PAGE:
Saturday, September 27, 2014

Character A Day: Huck's Performance

Oh muh dar-lin'
Oh muh dar-lin'
Oh muh dar-lin' Clemintiiiiiiinnnnne................

Wednesday, September 24, 2014

Character A Day: A Little Philosophizin'...

To me, the idea of painting an elaborate scene on one flat sheet of paper seems so antiquated... especially for someone like me who isn't the strongest painter in the world.  What if everything is going along swimmingly and suddenly you massively screw one important detail?

What if you try to fix that screw up and the picture just keeps getting worse?  What then, start over?

In the "old days" that's exactly what you would do. Egad.

About 3 and 1/2 years ago I started drawing pictures in seriousness.  Mostly I copied my favorites so I could learn the techniques and to assure myself I could produce something that looked like I knew what I was doing.

I worked digitally, meaning I built the picture up in stages... on layers... until the combination of all those layers formed the finished product.  If I seriously screwed up something on a layer - and I often screwed things up - I could go back and redo only that layer.  The other layers remained intact.  Thus, I was able to isolate the goof to one single element.  No repainting the whole stupid project.  That would have been horrible.

I felt that I was learning so much that some months ago I seriously considered upgrading from my trusty Intuos graphics tablet to a Cintiq.  For the full size model, an investment of between $2,000 - $2,500.  A lot of money to spend on what has essentially been a hobby.

I read the reviews and did my research; the people raving about the Cintiq would say, "It's just like drawing on paper!" or "It's the closest you can come to actually drawing on paper!"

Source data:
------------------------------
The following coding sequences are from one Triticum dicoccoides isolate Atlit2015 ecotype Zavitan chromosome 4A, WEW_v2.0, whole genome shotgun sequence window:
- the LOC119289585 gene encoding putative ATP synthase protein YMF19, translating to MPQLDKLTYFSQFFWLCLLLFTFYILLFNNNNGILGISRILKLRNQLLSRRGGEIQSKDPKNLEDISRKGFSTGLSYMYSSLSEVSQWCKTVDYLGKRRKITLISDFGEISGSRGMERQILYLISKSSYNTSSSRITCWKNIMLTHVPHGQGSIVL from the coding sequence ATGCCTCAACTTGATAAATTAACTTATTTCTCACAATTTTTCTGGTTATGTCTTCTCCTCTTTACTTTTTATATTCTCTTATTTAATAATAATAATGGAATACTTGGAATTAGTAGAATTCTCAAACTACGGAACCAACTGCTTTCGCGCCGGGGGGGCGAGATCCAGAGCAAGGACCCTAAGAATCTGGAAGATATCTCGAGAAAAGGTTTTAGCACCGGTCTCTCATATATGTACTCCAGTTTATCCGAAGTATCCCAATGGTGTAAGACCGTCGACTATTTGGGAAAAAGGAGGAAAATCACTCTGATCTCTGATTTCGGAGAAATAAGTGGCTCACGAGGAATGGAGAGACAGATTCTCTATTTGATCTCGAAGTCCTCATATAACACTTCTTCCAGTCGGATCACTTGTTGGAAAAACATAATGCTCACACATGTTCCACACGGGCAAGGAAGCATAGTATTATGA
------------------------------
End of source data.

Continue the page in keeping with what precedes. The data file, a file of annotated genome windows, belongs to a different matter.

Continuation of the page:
And it occurred to me: you can draw on actual paper for a whole hell of a lot less than $2,000.

So I thought about that, and I did some drawing on paper.  And I noticed that my paper drawings kept a cartooney flavor not so much because I intended them way as because my battle with physical medium showed through.  And that's what cartoons are all about, in a way, a means of depicting things that says: this isn't serious, but it is telling you something.

The cartoonist renders exaggeration; the realist amazes you with his or her pure skill.  Exaggeration can happen whether you mean to or not when your physical medium technique is less than perfect.  To me, exaggeration is funny; realism is not.  No, it is patently unfunny.  That's why I never cared for super heroes... the style was semi-realist... and I much prefer funny drawings.  Cartoons, brother.  Cartoons!

When I was a kid I bored of Batman and Green Latern but give me Sad Sack... or Daffy Duck... I could stare at those drawings forever and ever.

Anyway, the point to all this is I considered: what if I worked a cross-medium, physical + digital?  How would that work?  I paint my elements on paper; I scan then into the machine; I clean them up and set them to layers.  My combined layers form my composition.  I keep the paintings very simple and set light and shadow digitally at the end of the project so all elements are consistent.  How good  would that be?

I'm beginning to believe: pretty dang good!

Here's a digital clean up of Floral Rugg.  No matter how hard I try I can't paint her better than that.  No one will confuse this cartoon with realism.  It is exactly what it should be: an imperfect rendering that is funny because of its imperfections.  Not to mention because it's a bear wearing a hat with a flower growing out of it.

Here's her little brother, Billy Bear:
Light and shadow says: this bear has got substance.  The quality of the painting says: don't take it too goshdarn seriously!

If you put a gun to my head I couldn't paint him better than that.  Now that's funny!

Saturday, September 20, 2014

Character A Day: Maw Rugg

Paw Rugg ain't nuthin' without his Maw Rugg... so let's paint her.